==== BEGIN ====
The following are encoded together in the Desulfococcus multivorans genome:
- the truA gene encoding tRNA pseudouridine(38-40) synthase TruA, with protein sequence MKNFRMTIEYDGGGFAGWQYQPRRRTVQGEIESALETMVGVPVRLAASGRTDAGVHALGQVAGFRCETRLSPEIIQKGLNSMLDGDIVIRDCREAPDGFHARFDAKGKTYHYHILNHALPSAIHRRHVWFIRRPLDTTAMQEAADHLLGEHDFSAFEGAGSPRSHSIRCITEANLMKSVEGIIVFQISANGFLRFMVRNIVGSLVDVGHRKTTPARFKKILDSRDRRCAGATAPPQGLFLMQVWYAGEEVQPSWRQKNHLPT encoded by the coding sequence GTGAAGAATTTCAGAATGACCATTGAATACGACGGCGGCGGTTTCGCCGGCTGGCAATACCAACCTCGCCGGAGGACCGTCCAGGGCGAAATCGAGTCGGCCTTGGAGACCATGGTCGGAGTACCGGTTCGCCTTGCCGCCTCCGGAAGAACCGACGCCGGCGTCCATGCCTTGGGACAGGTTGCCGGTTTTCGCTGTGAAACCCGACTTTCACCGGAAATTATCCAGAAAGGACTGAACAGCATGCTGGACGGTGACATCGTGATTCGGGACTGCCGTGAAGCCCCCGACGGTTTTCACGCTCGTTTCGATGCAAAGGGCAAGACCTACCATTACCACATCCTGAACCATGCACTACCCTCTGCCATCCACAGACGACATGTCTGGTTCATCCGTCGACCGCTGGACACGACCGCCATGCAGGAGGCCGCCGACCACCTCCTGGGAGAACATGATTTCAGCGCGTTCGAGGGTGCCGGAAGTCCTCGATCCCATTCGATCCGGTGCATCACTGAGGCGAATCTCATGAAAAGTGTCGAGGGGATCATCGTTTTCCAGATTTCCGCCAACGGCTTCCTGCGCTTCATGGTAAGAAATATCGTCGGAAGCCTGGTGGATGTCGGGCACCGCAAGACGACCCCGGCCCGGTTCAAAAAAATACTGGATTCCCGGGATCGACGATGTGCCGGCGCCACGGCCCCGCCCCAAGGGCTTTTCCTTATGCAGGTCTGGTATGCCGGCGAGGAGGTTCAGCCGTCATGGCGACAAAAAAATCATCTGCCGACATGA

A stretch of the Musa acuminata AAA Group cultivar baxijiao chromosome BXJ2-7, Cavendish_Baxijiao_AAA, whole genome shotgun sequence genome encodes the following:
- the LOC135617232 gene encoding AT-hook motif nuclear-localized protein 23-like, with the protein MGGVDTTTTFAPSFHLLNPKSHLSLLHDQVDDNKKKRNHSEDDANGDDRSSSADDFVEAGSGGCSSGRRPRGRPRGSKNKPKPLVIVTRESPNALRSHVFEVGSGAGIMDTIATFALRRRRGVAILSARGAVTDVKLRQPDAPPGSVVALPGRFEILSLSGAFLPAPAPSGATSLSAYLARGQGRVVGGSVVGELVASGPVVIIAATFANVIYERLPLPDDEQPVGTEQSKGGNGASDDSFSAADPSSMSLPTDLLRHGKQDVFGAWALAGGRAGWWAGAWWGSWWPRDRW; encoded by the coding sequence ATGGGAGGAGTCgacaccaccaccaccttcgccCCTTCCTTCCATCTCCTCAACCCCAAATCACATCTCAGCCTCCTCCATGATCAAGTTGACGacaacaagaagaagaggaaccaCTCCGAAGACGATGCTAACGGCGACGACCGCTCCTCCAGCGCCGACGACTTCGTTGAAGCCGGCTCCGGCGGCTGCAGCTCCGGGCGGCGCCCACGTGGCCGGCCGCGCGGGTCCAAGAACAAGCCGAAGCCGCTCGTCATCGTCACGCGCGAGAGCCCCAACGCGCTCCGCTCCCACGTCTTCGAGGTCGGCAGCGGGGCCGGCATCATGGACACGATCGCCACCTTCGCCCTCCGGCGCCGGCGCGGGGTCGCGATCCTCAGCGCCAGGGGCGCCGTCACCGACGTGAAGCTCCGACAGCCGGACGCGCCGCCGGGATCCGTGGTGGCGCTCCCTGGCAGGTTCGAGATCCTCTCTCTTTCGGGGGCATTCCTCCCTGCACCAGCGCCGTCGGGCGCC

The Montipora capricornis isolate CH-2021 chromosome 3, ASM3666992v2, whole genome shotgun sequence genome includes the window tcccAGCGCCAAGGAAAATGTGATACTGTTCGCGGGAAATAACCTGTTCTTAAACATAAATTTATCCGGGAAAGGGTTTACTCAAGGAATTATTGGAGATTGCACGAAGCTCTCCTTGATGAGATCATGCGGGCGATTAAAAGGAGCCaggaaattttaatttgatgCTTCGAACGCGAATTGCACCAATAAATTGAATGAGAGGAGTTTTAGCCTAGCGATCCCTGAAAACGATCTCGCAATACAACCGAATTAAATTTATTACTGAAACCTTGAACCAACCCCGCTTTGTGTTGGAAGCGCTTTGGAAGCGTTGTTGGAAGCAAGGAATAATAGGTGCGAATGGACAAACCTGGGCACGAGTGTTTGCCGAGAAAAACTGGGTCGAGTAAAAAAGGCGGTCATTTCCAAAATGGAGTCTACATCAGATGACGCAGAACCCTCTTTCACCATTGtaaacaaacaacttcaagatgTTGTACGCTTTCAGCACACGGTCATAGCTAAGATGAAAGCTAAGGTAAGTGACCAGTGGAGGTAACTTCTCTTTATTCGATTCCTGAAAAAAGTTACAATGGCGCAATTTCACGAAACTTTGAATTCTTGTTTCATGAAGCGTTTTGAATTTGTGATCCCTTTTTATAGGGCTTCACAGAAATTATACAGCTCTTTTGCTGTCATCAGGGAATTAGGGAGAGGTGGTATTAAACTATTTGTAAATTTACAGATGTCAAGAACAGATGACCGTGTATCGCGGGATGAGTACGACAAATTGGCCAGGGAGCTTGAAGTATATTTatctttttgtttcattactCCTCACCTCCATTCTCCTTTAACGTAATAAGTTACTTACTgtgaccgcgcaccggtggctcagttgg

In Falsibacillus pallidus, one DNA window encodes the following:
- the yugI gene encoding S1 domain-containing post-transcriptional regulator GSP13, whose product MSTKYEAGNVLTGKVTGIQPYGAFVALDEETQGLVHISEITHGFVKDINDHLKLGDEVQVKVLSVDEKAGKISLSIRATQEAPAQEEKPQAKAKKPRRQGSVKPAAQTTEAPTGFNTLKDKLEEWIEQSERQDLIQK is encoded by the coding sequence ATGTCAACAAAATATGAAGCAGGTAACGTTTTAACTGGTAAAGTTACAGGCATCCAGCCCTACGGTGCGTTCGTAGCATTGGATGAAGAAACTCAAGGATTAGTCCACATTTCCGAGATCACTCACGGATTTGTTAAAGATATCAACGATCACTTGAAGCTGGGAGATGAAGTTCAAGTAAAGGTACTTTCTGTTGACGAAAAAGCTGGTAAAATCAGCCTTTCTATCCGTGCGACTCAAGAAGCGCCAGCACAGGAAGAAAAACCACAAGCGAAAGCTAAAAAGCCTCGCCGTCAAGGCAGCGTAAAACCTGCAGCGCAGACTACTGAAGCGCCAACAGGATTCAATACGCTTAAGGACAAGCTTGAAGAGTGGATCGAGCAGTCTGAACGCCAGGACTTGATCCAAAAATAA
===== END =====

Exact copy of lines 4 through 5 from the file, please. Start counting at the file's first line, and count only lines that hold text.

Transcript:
- the LOC135617232 gene encoding AT-hook motif nuclear-localized protein 23-like, with the protein MGGVDTTTTFAPSFHLLNPKSHLSLLHDQVDDNKKKRNHSEDDANGDDRSSSADDFVEAGSGGCSSGRRPRGRPRGSKNKPKPLVIVTRESPNALRSHVFEVGSGAGIMDTIATFALRRRRGVAILSARGAVTDVKLRQPDAPPGSVVALPGRFEILSLSGAFLPAPAPSGATSLSAYLARGQGRVVGGSVVGELVASGPVVIIAATFANVIYERLPLPDDEQPVGTEQSKGGNGASDDSFSAADPSSMSLPTDLLRHGKQDVFGAWALAGGRAGWWAGAWWGSWWPRDRW; encoded by the coding sequence ATGGGAGGAGTCgacaccaccaccaccttcgccCCTTCCTTCCATCTCCTCAACCCCAAATCACATCTCAGCCTCCTCCATGATCAAGTTGACGacaacaagaagaagaggaaccaCTCCGAAGACGATGCTAACGGCGACGACCGCTCCTCCAGCGCCGACGACTTCGTTGAAGCCGGCTCCGGCGGCTGCAGCTCCGGGCGGCGCCCACGTGGCCGGCCGCGCGGGTCCAAGAACAAGCCGAAGCCGCTCGTCATCGTCACGCGCGAGAGCCCCAACGCGCTCCGCTCCCACGTCTTCGAGGTCGGCAGCGGGGCCGGCATCATGGACACGATCGCCACCTTCGCCCTCCGGCGCCGGCGCGGGGTCGCGATCCTCAGCGCCAGGGGCGCCGTCACCGACGTGAAGCTCCGACAGCCGGACGCGCCGCCGGGATCCGTGGTGGCGCTCCCTGGCAGGTTCGAGATCCTCTCTCTTTCGGGGGCATTCCTCCCTGCACCAGCGCCGTCGGGCGCC

The Montipora capricornis isolate CH-2021 chromosome 3, ASM3666992v2, whole genome shotgun sequence genome includes the window tcccAGCGCCAAGGAAAATGTGATACTGTTCGCGGGAAATAACCTGTTCTTAAACATAAATTTATCCGGGAAAGGGTTTACTCAAGGAATTATTGGAGATTGCACGAAGCTCTCCTTGATGAGATCATGCGGGCGATTAAAAGGAGCCaggaaattttaatttgatgCTTCGAACGCGAATTGCACCAATAAATTGAATGAGAGGAGTTTTAGCCTAGCGATCCCTGAAAACGATCTCGCAATACAACCGAATTAAATTTATTACTGAAACCTTGAACCAACCCCGCTTTGTGTTGGAAGCGCTTTGGAAGCGTTGTTGGAAGCAAGGAATAATAGGTGCGAATGGACAAACCTGGGCACGAGTGTTTGCCGAGAAAAACTGGGTCGAGTAAAAAAGGCGGTCATTTCCAAAATGGAGTCTACATCAGATGACGCAGAACCCTCTTTCACCATTGtaaacaaacaacttcaagatgTTGTACGCTTTCAGCACACGGTCATAGCTAAGATGAAAGCTAAGGTAAGTGACCAGTGGAGGTAACTTCTCTTTATTCGATTCCTGAAAAAAGTTACAATGGCGCAATTTCACGAAACTTTGAATTCTTGTTTCATGAAGCGTTTTGAATTTGTGATCCCTTTTTATAGGGCTTCACAGAAATTATACAGCTCTTTTGCTGTCATCAGGGAATTAGGGAGAGGTGGTATTAAACTATTTGTAAATTTACAGATGTCAAGAACAGATGACCGTGTATCGCGGGATGAGTACGACAAATTGGCCAGGGAGCTTGAAGTATATTTatctttttgtttcattactCCTCACCTCCATTCTCCTTTAACGTAATAAGTTACTTACTgtgaccgcgcaccggtggctcagttgg